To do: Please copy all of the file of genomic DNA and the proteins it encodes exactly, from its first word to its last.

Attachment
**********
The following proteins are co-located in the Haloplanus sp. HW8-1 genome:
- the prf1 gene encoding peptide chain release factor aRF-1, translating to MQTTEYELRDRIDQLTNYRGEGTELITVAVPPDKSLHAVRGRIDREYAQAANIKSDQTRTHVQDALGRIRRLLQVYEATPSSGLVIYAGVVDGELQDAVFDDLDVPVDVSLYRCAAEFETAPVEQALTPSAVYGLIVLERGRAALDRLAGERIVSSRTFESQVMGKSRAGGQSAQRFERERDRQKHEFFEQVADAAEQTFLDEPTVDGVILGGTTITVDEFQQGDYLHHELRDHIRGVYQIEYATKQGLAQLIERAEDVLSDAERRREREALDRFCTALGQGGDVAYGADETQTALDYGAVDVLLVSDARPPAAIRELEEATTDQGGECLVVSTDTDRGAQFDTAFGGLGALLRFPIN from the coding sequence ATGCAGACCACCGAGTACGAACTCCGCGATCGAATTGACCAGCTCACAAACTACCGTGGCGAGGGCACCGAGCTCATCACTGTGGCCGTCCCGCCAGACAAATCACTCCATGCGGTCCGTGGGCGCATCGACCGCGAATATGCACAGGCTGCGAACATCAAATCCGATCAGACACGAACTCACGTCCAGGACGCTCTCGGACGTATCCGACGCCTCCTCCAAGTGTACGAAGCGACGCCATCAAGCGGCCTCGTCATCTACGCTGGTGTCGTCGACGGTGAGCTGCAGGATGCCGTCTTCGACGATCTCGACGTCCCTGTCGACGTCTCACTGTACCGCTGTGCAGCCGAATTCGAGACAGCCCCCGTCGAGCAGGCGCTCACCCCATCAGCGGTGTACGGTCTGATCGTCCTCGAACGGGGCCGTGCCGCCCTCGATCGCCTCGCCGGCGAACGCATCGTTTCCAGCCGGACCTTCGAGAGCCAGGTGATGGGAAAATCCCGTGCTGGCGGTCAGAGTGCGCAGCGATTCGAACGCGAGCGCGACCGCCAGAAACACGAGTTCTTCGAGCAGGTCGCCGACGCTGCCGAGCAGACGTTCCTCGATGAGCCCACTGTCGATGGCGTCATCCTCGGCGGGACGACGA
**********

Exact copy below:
The following proteins are co-located in the Haloplanus sp. HW8-1 genome:
- the prf1 gene encoding peptide chain release factor aRF-1, translating to MQTTEYELRDRIDQLTNYRGEGTELITVAVPPDKSLHAVRGRIDREYAQAANIKSDQTRTHVQDALGRIRRLLQVYEATPSSGLVIYAGVVDGELQDAVFDDLDVPVDVSLYRCAAEFETAPVEQALTPSAVYGLIVLERGRAALDRLAGERIVSSRTFESQVMGKSRAGGQSAQRFERERDRQKHEFFEQVADAAEQTFLDEPTVDGVILGGTTITVDEFQQGDYLHHELRDHIRGVYQIEYATKQGLAQLIERAEDVLSDAERRREREALDRFCTALGQGGDVAYGADETQTALDYGAVDVLLVSDARPPAAIRELEEATTDQGGECLVVSTDTDRGAQFDTAFGGLGALLRFPIN from the coding sequence ATGCAGACCACCGAGTACGAACTCCGCGATCGAATTGACCAGCTCACAAACTACCGTGGCGAGGGCACCGAGCTCATCACTGTGGCCGTCCCGCCAGACAAATCACTCCATGCGGTCCGTGGGCGCATCGACCGCGAATATGCACAGGCTGCGAACATCAAATCCGATCAGACACGAACTCACGTCCAGGACGCTCTCGGACGTATCCGACGCCTCCTCCAAGTGTACGAAGCGACGCCATCAAGCGGCCTCGTCATCTACGCTGGTGTCGTCGACGGTGAGCTGCAGGATGCCGTCTTCGACGATCTCGACGTCCCTGTCGACGTCTCACTGTACCGCTGTGCAGCCGAATTCGAGACAGCCCCCGTCGAGCAGGCGCTCACCCCATCAGCGGTGTACGGTCTGATCGTCCTCGAACGGGGCCGTGCCGCCCTCGATCGCCTCGCCGGCGAACGCATCGTTTCCAGCCGGACCTTCGAGAGCCAGGTGATGGGAAAATCCCGTGCTGGCGGTCAGAGTGCGCAGCGATTCGAACGCGAGCGCGACCGCCAGAAACACGAGTTCTTCGAGCAGGTCGCCGACGCTGCCGAGCAGACGTTCCTCGATGAGCCCACTGTCGATGGCGTCATCCTCGGCGGGACGACGA